1. Fan page – Facebook had personal profiles and groups from the start, but a few months ago they added to the function called fan pages and made them more business friendly. Any business on Facebook should create a fan page for their business and start optimizing additional content there. The cool thing about fan pages is that it’s now a lot like having another web site. You can add applications, newsletter sign-up pages and events and promote them to your friends on Facebook. When someone becomes a fan of your page, your updates on the page show up on their wall giving additional exposure. I wrote a pretty comprehensive post on the subject of Facebook Fan Pages here. Also, check out the Duct Tape Marketing Fan Page – http://www.facebook.com/ducttapemarketing – note the brand optimized URL – that’s pretty new and something you should take advantage of.

2. Custom HTML – this one’s a little more technical but when you create a fan page you will see that your page comes with tabs for various categories of content you create (each tab has it’s own URL so you can promote each section on your fan page around the web). Using the Facebook Mark-up Language (FBML) you can create custom boxes of HTML content, like newsletter sign-up pages, blog RSS feeds, and white paper downloads just like you might on your web site. FBML is a Facebook application you can get here. I’ve also done a quick little video showing you how to add FBML custom HTML here.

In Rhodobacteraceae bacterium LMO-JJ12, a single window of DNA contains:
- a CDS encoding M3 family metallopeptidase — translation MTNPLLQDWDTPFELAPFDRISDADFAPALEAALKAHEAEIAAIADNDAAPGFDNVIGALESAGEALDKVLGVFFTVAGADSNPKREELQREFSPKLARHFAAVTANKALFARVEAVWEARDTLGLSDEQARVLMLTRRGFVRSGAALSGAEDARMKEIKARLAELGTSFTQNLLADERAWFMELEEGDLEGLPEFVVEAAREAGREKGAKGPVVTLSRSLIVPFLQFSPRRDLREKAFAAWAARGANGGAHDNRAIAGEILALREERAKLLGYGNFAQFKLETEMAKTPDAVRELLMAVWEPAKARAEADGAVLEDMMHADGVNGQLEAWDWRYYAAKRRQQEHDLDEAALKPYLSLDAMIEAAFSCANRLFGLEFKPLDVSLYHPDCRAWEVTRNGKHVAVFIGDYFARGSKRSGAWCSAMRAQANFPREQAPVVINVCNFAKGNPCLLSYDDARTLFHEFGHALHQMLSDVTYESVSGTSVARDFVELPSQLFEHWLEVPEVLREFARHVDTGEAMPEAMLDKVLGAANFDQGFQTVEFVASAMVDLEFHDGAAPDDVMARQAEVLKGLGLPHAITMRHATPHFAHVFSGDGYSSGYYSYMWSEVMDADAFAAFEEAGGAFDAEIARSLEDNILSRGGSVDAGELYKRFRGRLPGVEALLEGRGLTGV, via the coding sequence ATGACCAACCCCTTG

3. Special content – Give your Facebook fans a little something extra they might not find on your blog or web site. Upload images from your PowerPoint presentations, articles from the local publication you contribute to, or on the fly videos created using the Facebook video application. You’re bound to find some crossover from other social networks like twitter, so give the Facebook users something unique. I know some people caution about reposting twitter here, but I think it’s perfectly fine. I get lots of comments from people who just happen to like to use Facebook more than twitter and this way they still get updates.